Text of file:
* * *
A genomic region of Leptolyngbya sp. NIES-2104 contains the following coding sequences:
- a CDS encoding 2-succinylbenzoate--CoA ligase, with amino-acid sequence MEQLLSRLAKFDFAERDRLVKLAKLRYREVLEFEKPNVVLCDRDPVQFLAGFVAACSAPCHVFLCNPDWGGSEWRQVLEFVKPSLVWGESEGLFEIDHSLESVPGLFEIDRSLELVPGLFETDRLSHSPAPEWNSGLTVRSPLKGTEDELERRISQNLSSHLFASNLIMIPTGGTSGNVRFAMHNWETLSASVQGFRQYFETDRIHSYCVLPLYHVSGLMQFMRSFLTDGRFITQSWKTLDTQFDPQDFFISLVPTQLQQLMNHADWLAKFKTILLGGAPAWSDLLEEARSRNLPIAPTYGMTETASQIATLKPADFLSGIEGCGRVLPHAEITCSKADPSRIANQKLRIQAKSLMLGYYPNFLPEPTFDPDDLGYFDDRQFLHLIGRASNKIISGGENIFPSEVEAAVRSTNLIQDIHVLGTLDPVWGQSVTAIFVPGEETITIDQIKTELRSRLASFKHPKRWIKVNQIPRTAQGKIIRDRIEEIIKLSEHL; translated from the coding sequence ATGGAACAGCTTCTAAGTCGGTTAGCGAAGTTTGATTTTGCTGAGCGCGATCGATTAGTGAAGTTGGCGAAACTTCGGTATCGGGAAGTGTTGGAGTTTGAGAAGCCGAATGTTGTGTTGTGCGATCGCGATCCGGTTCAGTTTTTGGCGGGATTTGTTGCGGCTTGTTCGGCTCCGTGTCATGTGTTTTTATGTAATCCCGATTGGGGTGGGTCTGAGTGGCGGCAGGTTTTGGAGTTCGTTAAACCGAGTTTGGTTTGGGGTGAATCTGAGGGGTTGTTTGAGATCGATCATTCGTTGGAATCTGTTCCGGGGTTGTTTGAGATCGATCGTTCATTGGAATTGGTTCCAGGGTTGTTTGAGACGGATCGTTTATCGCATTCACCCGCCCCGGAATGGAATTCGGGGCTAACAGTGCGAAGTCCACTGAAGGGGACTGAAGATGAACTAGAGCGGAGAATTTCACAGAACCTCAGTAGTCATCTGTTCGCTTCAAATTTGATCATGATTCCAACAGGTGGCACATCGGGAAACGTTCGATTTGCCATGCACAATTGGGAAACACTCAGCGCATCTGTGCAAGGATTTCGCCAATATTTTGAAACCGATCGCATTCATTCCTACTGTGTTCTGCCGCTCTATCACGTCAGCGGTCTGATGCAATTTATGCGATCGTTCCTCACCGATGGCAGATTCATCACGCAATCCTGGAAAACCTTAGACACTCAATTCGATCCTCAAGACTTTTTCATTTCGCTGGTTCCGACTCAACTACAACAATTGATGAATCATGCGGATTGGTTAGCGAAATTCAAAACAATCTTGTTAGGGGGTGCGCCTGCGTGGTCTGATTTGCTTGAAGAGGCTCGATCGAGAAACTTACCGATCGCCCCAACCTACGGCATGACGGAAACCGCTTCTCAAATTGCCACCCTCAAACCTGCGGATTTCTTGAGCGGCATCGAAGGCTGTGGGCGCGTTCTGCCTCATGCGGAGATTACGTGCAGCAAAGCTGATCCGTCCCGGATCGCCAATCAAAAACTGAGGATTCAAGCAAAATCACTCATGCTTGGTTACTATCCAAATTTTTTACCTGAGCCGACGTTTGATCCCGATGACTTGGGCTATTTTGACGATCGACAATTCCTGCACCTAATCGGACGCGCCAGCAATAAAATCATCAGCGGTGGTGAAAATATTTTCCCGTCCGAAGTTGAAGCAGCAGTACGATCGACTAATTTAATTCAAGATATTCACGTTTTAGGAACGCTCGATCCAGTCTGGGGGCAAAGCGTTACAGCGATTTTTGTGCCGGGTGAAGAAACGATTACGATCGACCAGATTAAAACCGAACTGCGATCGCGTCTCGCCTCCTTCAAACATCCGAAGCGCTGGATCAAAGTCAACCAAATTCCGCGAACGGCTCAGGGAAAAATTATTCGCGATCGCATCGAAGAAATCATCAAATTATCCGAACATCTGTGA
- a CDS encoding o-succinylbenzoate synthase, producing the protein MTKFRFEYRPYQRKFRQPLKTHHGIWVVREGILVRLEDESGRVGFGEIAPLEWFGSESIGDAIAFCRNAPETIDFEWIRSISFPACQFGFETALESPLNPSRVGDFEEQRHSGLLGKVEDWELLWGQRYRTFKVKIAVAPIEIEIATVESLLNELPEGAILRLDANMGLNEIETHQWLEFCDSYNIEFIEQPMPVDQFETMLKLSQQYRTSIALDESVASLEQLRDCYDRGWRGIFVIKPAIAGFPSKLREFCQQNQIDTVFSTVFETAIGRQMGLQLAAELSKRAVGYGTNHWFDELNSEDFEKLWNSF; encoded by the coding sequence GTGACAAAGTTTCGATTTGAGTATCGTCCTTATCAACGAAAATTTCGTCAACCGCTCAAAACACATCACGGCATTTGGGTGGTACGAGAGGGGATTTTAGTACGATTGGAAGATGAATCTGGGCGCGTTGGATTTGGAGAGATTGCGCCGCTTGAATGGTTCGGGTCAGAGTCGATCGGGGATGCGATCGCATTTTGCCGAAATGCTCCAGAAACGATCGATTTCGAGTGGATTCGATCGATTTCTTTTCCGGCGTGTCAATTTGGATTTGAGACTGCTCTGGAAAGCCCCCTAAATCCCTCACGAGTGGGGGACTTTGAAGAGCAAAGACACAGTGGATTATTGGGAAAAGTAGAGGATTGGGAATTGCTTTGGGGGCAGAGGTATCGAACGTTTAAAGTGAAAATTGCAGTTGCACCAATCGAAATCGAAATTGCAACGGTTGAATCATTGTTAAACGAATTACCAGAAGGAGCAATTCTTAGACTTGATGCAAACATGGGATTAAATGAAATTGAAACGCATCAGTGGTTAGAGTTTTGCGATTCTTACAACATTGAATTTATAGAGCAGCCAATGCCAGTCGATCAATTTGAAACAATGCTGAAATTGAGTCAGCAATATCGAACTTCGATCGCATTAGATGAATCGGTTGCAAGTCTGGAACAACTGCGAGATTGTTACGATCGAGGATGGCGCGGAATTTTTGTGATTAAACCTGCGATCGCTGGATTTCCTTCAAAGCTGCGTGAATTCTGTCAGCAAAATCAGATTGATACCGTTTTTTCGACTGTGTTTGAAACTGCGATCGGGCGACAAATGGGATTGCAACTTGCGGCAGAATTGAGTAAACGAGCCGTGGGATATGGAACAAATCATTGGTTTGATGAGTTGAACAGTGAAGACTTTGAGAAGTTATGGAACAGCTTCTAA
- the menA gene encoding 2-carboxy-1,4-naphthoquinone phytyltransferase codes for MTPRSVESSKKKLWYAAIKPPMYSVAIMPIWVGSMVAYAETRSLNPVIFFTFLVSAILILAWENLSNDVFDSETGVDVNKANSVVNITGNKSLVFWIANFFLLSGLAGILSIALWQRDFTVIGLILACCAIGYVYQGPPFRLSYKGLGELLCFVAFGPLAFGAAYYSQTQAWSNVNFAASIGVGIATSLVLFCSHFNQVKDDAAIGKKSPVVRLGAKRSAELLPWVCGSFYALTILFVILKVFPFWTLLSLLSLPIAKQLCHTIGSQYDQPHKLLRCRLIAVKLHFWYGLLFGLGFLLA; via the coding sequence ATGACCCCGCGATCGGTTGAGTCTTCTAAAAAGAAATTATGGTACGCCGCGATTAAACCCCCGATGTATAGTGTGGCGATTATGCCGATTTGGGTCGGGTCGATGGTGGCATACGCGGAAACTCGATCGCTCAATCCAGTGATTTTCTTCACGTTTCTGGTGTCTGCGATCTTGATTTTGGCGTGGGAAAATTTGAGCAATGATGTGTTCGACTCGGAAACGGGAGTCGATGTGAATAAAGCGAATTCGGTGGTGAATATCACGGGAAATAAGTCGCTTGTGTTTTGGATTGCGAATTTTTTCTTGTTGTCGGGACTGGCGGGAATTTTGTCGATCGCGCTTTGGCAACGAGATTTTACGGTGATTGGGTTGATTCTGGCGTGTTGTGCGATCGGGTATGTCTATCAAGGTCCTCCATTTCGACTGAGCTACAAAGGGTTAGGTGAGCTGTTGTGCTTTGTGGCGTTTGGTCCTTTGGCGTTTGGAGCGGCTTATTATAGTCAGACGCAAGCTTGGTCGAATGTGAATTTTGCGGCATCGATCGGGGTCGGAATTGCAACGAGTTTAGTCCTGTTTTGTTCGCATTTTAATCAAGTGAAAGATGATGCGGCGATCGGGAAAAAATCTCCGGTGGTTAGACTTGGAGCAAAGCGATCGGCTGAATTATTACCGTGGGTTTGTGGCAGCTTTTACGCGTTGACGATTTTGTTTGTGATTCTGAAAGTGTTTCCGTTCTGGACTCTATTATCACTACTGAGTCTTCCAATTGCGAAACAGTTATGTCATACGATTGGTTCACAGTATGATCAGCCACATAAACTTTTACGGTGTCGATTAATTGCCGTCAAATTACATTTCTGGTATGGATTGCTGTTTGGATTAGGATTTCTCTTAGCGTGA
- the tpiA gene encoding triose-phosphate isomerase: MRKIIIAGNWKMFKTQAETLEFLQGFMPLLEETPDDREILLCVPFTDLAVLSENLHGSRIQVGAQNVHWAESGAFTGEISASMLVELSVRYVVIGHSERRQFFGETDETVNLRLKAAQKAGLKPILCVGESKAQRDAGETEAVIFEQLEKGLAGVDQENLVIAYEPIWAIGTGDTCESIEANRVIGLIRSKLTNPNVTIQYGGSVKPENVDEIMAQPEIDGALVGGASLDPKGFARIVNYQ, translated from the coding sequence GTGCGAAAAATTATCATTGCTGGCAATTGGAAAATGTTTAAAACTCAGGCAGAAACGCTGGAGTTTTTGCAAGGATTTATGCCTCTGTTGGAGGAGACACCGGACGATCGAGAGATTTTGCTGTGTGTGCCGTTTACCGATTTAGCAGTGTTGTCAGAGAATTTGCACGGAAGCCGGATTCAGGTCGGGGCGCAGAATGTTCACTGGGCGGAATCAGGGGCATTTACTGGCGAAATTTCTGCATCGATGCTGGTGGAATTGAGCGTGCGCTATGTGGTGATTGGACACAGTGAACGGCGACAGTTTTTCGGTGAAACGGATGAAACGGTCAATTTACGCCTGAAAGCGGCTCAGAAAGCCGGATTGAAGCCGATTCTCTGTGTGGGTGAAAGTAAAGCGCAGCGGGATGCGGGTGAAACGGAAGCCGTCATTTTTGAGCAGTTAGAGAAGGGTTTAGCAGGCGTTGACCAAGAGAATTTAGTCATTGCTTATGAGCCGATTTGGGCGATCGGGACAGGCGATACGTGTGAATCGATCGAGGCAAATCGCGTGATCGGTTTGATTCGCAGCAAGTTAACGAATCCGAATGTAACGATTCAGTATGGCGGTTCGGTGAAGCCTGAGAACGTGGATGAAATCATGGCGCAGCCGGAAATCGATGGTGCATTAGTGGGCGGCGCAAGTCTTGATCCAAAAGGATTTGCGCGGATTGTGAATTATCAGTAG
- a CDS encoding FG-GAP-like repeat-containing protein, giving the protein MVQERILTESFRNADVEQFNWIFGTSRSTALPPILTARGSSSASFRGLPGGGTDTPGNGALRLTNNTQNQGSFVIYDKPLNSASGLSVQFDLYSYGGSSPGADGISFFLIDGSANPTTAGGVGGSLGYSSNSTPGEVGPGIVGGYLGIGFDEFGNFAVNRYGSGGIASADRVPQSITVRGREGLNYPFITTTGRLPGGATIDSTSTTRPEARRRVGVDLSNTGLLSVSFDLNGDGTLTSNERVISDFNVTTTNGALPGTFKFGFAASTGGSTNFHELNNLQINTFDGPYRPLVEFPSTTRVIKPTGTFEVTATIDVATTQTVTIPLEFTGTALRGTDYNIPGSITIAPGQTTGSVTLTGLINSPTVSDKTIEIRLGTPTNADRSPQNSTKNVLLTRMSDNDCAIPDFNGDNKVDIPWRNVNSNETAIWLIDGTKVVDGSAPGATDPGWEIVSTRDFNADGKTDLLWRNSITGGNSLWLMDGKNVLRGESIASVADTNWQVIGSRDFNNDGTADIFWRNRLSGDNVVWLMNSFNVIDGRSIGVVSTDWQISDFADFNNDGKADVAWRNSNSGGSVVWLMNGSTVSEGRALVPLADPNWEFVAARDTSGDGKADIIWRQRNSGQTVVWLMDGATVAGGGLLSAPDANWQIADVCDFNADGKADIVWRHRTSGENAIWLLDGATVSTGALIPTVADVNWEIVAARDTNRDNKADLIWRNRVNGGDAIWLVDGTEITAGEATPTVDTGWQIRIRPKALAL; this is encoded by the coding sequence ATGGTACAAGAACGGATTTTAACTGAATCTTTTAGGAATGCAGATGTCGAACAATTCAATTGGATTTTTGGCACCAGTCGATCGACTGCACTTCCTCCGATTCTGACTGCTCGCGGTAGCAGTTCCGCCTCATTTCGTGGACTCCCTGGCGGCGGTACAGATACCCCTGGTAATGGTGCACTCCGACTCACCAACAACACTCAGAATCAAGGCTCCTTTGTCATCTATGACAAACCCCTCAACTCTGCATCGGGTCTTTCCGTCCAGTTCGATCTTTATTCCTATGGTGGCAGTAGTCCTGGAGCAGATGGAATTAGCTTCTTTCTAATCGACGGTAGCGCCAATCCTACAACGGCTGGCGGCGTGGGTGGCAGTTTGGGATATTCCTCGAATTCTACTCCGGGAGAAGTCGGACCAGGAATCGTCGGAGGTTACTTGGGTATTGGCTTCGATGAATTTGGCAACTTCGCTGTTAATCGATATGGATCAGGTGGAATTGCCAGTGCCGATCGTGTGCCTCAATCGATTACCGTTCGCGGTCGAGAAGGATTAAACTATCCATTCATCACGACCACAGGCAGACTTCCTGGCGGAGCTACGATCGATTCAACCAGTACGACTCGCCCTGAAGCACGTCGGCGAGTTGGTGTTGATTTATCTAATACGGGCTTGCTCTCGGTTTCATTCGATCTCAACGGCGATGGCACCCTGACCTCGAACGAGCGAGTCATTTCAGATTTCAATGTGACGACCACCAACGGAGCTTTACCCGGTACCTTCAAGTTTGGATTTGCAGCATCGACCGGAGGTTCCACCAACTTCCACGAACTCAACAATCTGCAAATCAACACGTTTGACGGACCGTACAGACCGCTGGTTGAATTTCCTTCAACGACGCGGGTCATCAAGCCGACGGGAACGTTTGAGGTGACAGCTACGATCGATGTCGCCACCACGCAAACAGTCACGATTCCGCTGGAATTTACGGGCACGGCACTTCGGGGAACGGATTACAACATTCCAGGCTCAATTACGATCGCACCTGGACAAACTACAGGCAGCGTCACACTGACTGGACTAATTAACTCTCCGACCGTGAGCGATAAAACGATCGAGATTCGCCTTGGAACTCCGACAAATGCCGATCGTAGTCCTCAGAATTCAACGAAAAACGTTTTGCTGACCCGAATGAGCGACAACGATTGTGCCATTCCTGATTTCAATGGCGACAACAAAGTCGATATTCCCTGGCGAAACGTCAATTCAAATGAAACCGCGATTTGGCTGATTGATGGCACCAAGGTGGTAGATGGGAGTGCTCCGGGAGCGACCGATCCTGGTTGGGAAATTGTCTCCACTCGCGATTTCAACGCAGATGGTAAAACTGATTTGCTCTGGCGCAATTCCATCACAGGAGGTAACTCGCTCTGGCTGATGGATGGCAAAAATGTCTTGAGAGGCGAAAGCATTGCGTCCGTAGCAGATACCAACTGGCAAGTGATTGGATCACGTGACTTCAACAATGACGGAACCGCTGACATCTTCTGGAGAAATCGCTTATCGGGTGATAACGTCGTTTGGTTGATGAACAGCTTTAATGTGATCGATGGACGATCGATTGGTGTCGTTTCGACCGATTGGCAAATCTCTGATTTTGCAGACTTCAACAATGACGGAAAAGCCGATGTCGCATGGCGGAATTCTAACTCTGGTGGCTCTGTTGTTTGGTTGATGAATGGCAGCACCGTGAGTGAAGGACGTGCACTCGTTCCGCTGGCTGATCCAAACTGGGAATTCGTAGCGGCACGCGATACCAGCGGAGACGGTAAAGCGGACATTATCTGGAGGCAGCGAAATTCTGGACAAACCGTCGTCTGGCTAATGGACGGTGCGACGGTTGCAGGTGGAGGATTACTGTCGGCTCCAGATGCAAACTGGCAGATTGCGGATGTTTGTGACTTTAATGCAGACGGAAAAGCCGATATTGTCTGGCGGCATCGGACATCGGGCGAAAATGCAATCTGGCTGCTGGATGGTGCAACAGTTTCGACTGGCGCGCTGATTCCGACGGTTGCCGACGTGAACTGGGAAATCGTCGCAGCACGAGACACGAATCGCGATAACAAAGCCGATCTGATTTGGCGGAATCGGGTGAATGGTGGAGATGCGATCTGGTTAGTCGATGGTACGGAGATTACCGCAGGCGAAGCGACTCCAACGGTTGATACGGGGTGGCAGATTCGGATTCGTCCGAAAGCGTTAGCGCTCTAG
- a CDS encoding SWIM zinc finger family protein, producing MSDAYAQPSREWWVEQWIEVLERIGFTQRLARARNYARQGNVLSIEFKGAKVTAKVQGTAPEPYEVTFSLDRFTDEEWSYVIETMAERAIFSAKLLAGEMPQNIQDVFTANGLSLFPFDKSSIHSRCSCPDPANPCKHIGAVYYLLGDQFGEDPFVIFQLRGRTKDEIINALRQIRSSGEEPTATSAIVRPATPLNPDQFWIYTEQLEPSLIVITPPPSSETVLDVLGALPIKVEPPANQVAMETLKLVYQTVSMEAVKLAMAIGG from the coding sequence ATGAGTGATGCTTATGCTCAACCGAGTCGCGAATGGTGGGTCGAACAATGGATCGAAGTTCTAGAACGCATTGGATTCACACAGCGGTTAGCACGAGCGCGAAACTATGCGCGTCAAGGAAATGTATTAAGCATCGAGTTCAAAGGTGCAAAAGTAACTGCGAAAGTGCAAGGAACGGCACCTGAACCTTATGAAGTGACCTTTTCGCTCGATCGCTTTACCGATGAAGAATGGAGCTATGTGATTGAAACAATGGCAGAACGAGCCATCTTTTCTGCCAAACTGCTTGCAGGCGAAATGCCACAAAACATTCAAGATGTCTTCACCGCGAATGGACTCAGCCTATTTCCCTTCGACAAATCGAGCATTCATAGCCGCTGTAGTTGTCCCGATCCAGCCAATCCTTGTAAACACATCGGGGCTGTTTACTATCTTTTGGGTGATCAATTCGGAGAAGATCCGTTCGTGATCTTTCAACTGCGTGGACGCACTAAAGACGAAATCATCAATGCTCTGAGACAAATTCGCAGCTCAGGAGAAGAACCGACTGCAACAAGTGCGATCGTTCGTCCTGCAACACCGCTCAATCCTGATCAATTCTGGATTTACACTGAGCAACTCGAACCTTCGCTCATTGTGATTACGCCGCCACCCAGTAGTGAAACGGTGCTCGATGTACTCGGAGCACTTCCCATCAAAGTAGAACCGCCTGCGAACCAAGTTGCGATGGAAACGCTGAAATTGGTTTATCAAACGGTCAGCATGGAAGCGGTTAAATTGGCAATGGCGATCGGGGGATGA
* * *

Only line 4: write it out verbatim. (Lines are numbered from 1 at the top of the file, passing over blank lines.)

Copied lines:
- the menA gene encoding 2-carboxy-1,4-naphthoquinone phytyltransferase codes for MTPRSVESSKKKLWYAAIKPPMYSVAIMPIWVGSMVAYAETRSLNPVIFFTFLVSAILILAWENLSNDVFDSETGVDVNKANSVVNITGNKSLVFWIANFFLLSGLAGILSIALWQRDFTVIGLILACCAIGYVYQGPPFRLSYKGLGELLCFVAFGPLAFGAAYYSQTQAWSNVNFAASIGVGIATSLVLFCSHFNQVKDDAAIGKKSPVVRLGAKRSAELLPWVCGSFYALTILFVILKVFPFWTLLSLLSLPIAKQLCHTIGSQYDQPHKLLRCRLIAVKLHFWYGLLFGLGFLLA; via the coding sequence ATGACCCCGCGATCGGTTGAGTCTTCTAAAAAGAAATTATGGTACGCCGCGATTAAACCCCCGATGTATAGTGTGGCGATTATGCCGATTTGGGTCGGGTCGATGGTGGCATACGCGGAAACTCGATCGCTCAATCCAGTGATTTTCTTCACGTTTCTGGTGTCTGCGATCTTGATTTTGGCGTGGGAAAATTTGAGCAATGATGTGTTCGACTCGGAAACGGGAGTCGATGTGAATAAAGCGAATTCGGTGGTGAATATCACGGGAAATAAGTCGCTTGTGTTTTGGATTGCGAATTTTTTCTTGTTGTCGGGACTGGCGGGAATTTTGTCGATCGCGCTTTGGCAACGAGATTTTACGGTGATTGGGTTGATTCTGGCGTGTTGTGCGATCGGGTATGTCTATCAAGGTCCTCCATTTCGACTGAGCTACAAAGGGTTAGGTGAGCTGTTGTGCTTTGTGGCGTTTGGTCCTTTGGCGTTTGGAGCGGCTTATTATAGTCAGACGCAAGCTTGGTCGAATGTGAATTTTGCGGCATCGATCGGGGTCGGAATTGCAACGAGTTTAGTCCTGTTTTGTTCGCATTTTAATCAAGTGAAAGATGATGCGGCGATCGGGAAAAAATCTCCGGTGGTTAGACTTGGAGCAAAGCGATCGGCTGAATTATTACCGTGGGTTTGTGGCAGCTTTTACGCGTTGACGATTTTGTTTGTGATTCTGAAAGTGTTTCCGTTCTGGACTCTATTATCACTACTGAGTCTTCCAATTGCGAAACAGTTATGTCATACGATTGGTTCACAGTATGATCAGCCACATAAACTTTTACGGTGTCGATTAATTGCCGTCAAATTACATTTCTGGTATGGATTGCTGTTTGGATTAGGATTTCTCTTAGCGTGA